And while the shillings slowly but surely begin to fill their once-empty pockets, they are already pondering the next step.

Perhaps a motorcycle club together with all the other aspiring women in the village who are not yet qualified. It could provide motorcycle and maintenance training and business help for the new start-ups. A savings association maybe, which could be used to finance more licenses and motorcycles for more women in the future.

With all these thoughts of what the future may bring, our hearts begin to beam.

A new reality has arrived for the women in rural Tanzania

Germana and Mariam are aware of their unique situation.

And they want to help more women join them in the future. Because there are plenty of opportunities out there for them. But they have work to do before any of this happens.

First, they have to get their new business onto a stable footing. They want to prove to themselves, their families, and the sponsors of their bikes that their plan works. That the motorcycle provides them with the tools they need to change lives.

When I see that Germana has earned nearly TZS 150,000 in just a few days while on her bike, I have no doubt this will happen.

And who knows what will be next?

Germana and Mariam dream of touring with BIKE ‘N SOUL one day. A thought that profoundly touches my heart.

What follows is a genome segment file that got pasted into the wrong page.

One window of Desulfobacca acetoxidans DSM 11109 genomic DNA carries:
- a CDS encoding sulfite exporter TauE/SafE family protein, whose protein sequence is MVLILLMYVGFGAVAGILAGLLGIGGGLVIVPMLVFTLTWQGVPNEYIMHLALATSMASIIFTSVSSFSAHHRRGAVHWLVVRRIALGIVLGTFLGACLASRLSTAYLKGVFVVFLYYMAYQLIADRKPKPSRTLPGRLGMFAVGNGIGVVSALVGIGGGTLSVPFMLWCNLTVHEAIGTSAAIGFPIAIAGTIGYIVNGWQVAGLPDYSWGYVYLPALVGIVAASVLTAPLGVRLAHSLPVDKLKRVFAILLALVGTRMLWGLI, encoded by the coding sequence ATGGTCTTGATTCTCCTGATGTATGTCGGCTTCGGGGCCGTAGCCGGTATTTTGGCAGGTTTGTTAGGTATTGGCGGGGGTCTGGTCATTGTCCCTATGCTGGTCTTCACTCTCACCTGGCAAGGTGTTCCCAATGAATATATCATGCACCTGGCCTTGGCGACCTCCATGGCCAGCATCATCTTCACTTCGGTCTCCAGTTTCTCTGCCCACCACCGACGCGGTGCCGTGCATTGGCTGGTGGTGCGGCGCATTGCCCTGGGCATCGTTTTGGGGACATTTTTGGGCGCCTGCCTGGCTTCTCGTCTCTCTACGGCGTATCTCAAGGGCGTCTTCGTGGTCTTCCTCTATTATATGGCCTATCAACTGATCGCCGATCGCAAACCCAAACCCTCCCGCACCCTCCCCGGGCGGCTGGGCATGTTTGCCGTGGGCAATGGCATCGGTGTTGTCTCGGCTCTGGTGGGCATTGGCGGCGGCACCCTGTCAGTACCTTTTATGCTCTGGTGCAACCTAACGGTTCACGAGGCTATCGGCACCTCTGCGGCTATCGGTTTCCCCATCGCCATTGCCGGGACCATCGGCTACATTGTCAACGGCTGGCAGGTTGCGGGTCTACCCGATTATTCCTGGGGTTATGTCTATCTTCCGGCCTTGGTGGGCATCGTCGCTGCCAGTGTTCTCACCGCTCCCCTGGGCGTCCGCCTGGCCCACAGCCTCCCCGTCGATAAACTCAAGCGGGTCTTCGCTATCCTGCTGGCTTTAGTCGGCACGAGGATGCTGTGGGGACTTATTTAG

BIKE ‘N SOUL is the result of my own motorcycle journey. It has led me to the freedom that comes from sharing my dreams and vision with women from around the world, including those who would never have the chance to be empowered on two wheels otherwise.

This is what I have always craved.

And just as the turn of wheels has propelled me forward on my journey, it is now fueling the dreams and visions of women in Tanzania.

Hongera sana, Germana and Mariam!

Heartfelt congratulations!


I am so grateful to all the sponsors who helped make this dream a reality for the women of Rundugai. If you ever find yourself in the region and need a boda boda, keep an eye out for Germana and Mariam.

Much love from Tanzania

Kerstin ❤️🇹🇿❤️